Linda is a graphic designer based in New York. Her work has been recognized by The Type Directors Club, Print Magazine, The New York Times, and 50 Books | 50 Covers, among others. She also works on freelance projects, which includes editorial Illustrations for the New York Times.
- Name: Linda Huang
- Graduating Year: 2004
- Years at CIS: 3.5; Jan 2000-2003
- College & Degree: BA, Swarthmore College
- Current city of residence: Brooklyn, New York
- Places lived before: Melbourne, London, Shanghai.
Could you introduce yourself a bit (background & profession)?
I am a book cover designer at Vintage & Anchor Books, an imprint at Knopf, which is part of this big corporation called Penguin Random House in New York. When I’m not designing covers or reading in order to design, I make time for other freelance projects, most often editorial illustrations for The New York Times.
How did you get into graphic design? And how did you start designing book covers? How did you end up doing graphics for New York Times?
After graduating in the recession with a BA in studio art, I felt pretty useless, and my only selling skills were maybe reading, writing, and painting. I knew I wanted to do something related to visual culture, but ultimately, I wanted to be the one making it, not administering it. So after brief yet unsatisfying stints at ad agencies doing the last thing I wanted to do—business development, I decided to pursue an AAS degree in graphic design at Parsons. It’s an intense, 3-semester program learning the vocation of graphic design, geared towards people who already have a bachelor’s in something else and do not have the time or resources to obtain a four-year BFA or a terminal MFA.
While I was at Parsons, I took a book cover design class with Jason Booher, who was a book jacket designer at Knopf. This was the class that challenged me the most, inducing anxiety in me every Sunday night as I’d procrastinate then scramble the next morning. Despite my bad habits, which included leaving everything difficult to the last minute, I did all right in his class, because Jason then recommended me for an internship with Gabriele Wilson, who used to work at Knopf. There, I learned the basics of book cover design: I read manuscripts, did art research, typeset back ads and flaps, and so on.
When I finished the program, Jason said they were looking for a junior designer at Knopf, and I happily accepted. It didn’t hurt that Knopf has a venerable art department. And so began my official journey into professional cover design. Up until my class at Parsons, I had no idea book cover design was a thing. I thought I was going to go into branding or something more conventional.
I started doing freelance editorial illustrations for The New York Times in the summer of 2016. (When I say illustration, I don’t mean detailed drawings, I mean using design methods to illustrate an idea conceptually.) One of my former coworkers, the inimitable Oliver Munday, gave them a list of people who’d be interested. I hardly considered myself an illustrator; I had nothing to prove my skills let alone fast work ethic, so I never thought they’d ask. But they took a chance on me by asking me to be on-call for a week, meaning, you’re one of two or three illustrators they’ve booked for the Op-Ed section and you may get assigned one to three illustrations that week. Only caveat is you find out the same day, and sketches are due within two to three hours! Then you usually have two more hours to execute the final. It’s an extremely fast turnaround, at once terrifying and exhilarating. No time for second-guessing here. The most satisfying thing is seeing your work in print the very next day.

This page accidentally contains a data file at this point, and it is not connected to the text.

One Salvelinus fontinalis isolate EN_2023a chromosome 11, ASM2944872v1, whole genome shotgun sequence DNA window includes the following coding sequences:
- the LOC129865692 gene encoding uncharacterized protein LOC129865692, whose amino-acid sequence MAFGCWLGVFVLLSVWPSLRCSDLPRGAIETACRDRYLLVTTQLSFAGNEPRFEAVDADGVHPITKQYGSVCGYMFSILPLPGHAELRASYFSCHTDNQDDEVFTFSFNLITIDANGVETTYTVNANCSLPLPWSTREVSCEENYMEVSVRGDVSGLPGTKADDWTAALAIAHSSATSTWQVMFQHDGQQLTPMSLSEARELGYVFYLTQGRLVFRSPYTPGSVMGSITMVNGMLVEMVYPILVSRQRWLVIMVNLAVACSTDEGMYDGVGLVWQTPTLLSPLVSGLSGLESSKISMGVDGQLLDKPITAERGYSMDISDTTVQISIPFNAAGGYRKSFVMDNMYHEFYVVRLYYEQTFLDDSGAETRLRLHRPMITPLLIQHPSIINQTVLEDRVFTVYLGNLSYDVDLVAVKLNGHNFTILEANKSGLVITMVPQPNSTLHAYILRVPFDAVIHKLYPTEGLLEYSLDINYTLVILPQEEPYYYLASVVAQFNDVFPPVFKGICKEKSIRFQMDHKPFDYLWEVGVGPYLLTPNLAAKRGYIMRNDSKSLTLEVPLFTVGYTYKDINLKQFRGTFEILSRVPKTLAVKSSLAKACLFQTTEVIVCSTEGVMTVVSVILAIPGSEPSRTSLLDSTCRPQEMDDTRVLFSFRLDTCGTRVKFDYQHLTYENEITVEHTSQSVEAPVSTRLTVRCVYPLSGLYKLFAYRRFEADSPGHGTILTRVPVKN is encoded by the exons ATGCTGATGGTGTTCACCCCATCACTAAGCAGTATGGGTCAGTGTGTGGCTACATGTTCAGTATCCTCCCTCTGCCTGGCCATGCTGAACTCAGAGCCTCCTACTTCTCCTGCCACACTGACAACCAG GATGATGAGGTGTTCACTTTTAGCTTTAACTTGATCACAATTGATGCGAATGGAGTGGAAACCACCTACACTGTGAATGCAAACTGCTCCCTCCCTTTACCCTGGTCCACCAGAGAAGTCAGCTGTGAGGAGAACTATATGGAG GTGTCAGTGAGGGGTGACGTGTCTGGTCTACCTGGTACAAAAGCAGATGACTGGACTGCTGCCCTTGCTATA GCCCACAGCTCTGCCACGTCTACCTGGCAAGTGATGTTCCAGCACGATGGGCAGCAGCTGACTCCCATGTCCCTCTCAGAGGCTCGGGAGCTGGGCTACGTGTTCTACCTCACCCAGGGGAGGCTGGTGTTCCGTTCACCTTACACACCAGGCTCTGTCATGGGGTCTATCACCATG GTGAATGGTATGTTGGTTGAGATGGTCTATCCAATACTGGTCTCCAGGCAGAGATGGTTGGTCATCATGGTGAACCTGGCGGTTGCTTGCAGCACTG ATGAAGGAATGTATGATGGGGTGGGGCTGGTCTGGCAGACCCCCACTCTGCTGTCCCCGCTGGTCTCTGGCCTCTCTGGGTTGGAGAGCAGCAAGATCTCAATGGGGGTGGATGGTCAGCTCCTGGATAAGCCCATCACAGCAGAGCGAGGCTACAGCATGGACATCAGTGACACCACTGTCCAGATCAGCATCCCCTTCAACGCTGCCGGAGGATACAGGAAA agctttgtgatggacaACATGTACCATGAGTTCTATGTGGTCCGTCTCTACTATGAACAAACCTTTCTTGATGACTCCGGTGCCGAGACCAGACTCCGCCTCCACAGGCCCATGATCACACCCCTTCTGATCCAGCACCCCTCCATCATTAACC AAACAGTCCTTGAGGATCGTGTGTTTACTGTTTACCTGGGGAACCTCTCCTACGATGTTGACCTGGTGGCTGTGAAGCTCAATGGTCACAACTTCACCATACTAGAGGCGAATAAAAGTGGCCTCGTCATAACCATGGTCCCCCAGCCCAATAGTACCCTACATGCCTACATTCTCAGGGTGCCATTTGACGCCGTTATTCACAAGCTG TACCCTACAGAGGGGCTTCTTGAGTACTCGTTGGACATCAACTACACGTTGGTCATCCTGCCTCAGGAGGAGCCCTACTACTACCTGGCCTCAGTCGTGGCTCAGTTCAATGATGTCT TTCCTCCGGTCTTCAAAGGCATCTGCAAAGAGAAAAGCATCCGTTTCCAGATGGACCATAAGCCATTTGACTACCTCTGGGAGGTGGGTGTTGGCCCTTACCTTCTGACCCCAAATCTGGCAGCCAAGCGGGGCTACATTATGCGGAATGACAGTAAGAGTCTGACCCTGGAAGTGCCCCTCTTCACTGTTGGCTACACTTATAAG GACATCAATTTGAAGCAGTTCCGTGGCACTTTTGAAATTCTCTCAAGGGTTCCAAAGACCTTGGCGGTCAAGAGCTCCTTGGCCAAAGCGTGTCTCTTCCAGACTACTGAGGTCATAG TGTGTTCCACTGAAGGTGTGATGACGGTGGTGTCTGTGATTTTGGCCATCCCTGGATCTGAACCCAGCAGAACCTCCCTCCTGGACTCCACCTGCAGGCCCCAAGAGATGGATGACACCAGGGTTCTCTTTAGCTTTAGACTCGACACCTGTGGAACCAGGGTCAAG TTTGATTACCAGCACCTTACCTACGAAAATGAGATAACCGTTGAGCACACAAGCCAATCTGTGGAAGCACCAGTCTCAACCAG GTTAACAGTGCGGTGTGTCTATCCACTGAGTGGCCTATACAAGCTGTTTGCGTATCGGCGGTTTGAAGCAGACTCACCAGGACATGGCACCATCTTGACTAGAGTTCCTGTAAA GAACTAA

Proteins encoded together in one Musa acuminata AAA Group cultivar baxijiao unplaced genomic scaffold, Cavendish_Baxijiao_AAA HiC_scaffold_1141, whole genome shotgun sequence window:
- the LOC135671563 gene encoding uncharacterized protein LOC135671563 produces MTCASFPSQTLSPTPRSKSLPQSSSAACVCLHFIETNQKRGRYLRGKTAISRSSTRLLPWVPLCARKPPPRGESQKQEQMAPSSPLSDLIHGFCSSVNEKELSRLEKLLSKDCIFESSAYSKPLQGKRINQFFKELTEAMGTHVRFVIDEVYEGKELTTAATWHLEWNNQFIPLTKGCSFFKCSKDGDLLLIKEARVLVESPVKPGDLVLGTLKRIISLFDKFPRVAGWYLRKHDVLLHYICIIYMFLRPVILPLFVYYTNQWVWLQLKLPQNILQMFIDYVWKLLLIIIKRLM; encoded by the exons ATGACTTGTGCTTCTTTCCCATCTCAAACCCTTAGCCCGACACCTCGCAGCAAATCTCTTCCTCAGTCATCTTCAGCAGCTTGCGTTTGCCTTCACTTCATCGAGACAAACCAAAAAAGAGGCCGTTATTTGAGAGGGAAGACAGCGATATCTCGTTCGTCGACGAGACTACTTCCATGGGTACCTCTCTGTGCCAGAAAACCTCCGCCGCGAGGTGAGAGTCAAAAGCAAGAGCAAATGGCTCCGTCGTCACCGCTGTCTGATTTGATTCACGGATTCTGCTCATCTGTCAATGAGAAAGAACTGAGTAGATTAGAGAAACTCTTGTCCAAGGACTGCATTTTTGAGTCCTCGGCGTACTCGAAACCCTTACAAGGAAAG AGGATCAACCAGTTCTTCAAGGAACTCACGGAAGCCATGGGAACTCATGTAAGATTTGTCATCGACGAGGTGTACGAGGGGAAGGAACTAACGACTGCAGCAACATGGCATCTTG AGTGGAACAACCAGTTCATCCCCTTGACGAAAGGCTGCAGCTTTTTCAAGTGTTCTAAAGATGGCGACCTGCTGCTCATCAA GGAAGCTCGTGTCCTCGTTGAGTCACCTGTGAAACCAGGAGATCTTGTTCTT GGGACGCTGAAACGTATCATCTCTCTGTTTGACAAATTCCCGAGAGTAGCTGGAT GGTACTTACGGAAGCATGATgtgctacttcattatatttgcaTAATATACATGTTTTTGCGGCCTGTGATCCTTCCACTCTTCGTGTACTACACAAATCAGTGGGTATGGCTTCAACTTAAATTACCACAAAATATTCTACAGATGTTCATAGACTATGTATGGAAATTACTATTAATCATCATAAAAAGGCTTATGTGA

In hindsight, it’s been hugely beneficial to my book cover work, as these illustrations help me think more quickly and conceptually.
What do you think has been the biggest achievement in your career so far?
Getting to design book covers feels like an achievement itself. It’s a privilege to think about someone else’s ideas and how to best package that.
What has been the biggest challenge in your career so far?
Publishing pays notoriously little, so the biggest challenge, other than figuring out how to make work I like, is trying to carve a path forward that is sustainable. On a more micro level, the daily challenge is trying to push for originality—work I believe in—and not immediately catering to the demands of sales and marketing. Similarly, not repeating myself or resorting to easy solutions is challenging. I also struggle with prioritization and not letting work take over my life. When I’m swamped and stressed, I get delusional about my abilities and make bad decisions by saying yes to everything.
What is your advice for any young alumni looking to start a career in graphic design or book cover design?
If you go to art school for undergrad, try to be curious about the world outside of design. Design is in service of bigger ideas, so developing critical reading and writing skills is crucial. This is especially the case when you’re packaging books, not soap.